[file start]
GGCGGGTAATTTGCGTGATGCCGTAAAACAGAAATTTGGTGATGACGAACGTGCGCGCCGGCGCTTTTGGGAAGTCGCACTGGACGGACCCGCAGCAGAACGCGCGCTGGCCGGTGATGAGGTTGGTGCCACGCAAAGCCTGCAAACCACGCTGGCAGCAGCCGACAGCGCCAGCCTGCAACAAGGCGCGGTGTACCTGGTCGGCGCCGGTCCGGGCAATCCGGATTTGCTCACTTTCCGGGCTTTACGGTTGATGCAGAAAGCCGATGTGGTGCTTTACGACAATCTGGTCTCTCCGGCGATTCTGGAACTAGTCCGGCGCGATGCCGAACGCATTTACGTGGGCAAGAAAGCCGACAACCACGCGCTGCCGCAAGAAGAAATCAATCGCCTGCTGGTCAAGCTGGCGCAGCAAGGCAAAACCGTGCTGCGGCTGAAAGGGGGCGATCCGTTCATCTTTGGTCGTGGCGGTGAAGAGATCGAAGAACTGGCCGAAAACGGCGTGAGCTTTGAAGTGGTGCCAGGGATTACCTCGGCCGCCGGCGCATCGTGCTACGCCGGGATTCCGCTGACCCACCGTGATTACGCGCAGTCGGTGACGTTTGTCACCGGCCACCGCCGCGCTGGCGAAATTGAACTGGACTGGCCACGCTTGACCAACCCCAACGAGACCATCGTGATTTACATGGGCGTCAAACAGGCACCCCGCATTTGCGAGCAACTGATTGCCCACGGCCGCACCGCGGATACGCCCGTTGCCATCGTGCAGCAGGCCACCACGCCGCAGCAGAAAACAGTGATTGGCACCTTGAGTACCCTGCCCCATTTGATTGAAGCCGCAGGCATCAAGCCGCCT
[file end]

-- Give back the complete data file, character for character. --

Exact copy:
GGCGGGTAATTTGCGTGATGCCGTAAAACAGAAATTTGGTGATGACGAACGTGCGCGCCGGCGCTTTTGGGAAGTCGCACTGGACGGACCCGCAGCAGAACGCGCGCTGGCCGGTGATGAGGTTGGTGCCACGCAAAGCCTGCAAACCACGCTGGCAGCAGCCGACAGCGCCAGCCTGCAACAAGGCGCGGTGTACCTGGTCGGCGCCGGTCCGGGCAATCCGGATTTGCTCACTTTCCGGGCTTTACGGTTGATGCAGAAAGCCGATGTGGTGCTTTACGACAATCTGGTCTCTCCGGCGATTCTGGAACTAGTCCGGCGCGATGCCGAACGCATTTACGTGGGCAAGAAAGCCGACAACCACGCGCTGCCGCAAGAAGAAATCAATCGCCTGCTGGTCAAGCTGGCGCAGCAAGGCAAAACCGTGCTGCGGCTGAAAGGGGGCGATCCGTTCATCTTTGGTCGTGGCGGTGAAGAGATCGAAGAACTGGCCGAAAACGGCGTGAGCTTTGAAGTGGTGCCAGGGATTACCTCGGCCGCCGGCGCATCGTGCTACGCCGGGATTCCGCTGACCCACCGTGATTACGCGCAGTCGGTGACGTTTGTCACCGGCCACCGCCGCGCTGGCGAAATTGAACTGGACTGGCCACGCTTGACCAACCCCAACGAGACCATCGTGATTTACATGGGCGTCAAACAGGCACCCCGCATTTGCGAGCAACTGATTGCCCACGGCCGCACCGCGGATACGCCCGTTGCCATCGTGCAGCAGGCCACCACGCCGCAGCAGAAAACAGTGATTGGCACCTTGAGTACCCTGCCCCATTTGATTGAAGCCGCAGGCATCAAGCCGCCT